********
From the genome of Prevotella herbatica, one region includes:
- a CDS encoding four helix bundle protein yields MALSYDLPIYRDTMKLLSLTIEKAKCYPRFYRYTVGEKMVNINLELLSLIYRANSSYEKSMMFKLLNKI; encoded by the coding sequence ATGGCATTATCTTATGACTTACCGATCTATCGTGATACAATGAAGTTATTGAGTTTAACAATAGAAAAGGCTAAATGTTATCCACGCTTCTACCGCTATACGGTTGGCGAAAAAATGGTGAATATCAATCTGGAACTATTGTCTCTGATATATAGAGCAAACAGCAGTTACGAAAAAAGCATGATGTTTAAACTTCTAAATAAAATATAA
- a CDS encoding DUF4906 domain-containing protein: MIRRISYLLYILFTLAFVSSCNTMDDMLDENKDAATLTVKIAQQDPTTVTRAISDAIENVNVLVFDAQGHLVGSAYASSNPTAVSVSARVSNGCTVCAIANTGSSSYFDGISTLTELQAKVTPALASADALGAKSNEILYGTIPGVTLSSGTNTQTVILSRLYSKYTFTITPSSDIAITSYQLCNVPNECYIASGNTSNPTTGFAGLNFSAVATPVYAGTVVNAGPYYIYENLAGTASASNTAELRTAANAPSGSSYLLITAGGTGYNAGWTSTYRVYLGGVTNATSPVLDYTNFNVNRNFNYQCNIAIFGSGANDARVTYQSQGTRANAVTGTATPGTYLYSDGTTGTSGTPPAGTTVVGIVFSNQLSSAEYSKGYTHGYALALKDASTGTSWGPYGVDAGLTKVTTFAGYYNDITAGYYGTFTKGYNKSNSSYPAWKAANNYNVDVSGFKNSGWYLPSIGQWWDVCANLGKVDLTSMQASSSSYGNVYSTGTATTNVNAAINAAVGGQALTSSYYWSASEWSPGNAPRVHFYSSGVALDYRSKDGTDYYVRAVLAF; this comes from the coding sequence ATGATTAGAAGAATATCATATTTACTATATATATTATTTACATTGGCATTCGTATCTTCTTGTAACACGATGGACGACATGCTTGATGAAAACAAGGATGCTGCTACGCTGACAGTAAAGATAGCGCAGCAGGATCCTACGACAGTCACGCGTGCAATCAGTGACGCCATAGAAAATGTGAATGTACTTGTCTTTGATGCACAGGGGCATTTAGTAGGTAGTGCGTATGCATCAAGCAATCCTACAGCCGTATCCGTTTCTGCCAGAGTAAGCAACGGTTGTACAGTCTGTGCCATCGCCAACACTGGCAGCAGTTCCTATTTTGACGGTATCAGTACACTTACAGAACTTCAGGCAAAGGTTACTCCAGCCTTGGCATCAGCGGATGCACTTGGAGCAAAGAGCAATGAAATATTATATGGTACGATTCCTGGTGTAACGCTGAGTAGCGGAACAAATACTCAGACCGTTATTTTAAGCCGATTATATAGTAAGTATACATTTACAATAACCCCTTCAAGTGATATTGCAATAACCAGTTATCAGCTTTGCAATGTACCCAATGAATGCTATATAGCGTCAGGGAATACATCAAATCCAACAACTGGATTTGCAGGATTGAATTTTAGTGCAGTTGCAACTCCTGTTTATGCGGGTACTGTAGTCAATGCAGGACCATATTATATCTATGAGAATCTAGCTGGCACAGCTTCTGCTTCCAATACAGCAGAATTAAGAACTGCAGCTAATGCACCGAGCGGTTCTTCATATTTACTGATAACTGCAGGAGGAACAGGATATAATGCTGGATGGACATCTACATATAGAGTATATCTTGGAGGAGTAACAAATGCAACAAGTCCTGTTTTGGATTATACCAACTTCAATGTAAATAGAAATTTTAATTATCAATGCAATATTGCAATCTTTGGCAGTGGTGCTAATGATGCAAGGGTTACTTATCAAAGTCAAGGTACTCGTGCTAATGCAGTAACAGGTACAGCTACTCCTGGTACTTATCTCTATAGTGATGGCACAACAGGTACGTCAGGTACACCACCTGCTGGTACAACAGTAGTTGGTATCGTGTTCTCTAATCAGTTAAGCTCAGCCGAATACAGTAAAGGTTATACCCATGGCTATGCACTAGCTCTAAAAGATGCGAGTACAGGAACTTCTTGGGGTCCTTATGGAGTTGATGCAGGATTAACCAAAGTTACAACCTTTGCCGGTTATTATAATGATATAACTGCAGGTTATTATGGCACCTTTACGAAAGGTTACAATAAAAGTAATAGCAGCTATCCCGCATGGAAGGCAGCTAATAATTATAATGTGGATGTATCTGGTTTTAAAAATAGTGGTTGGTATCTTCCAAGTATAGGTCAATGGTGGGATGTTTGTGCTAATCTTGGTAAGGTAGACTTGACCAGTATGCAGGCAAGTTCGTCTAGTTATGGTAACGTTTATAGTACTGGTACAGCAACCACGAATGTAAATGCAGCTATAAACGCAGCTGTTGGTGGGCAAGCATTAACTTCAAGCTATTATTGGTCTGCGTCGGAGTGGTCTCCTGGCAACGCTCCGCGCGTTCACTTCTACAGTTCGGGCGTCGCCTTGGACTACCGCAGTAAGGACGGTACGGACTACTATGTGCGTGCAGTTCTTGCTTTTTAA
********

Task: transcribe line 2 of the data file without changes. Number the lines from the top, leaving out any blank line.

- a CDS encoding four helix bundle protein yields MALSYDLPIYRDTMKLLSLTIEKAKCYPRFYRYTVGEKMVNINLELLSLIYRANSSYEKSMMFKLLNKI; encoded by the coding sequence ATGGCATTATCTTATGACTTACCGATCTATCGTGATACAATGAAGTTATTGAGTTTAACAATAGAAAAGGCTAAATGTTATCCACGCTTCTACCGCTATACGGTTGGCGAAAAAATGGTGAATATCAATCTGGAACTATTGTCTCTGATATATAGAGCAAACAGCAGTTACGAAAAAAGCATGATGTTTAAACTTCTAAATAAAATATAA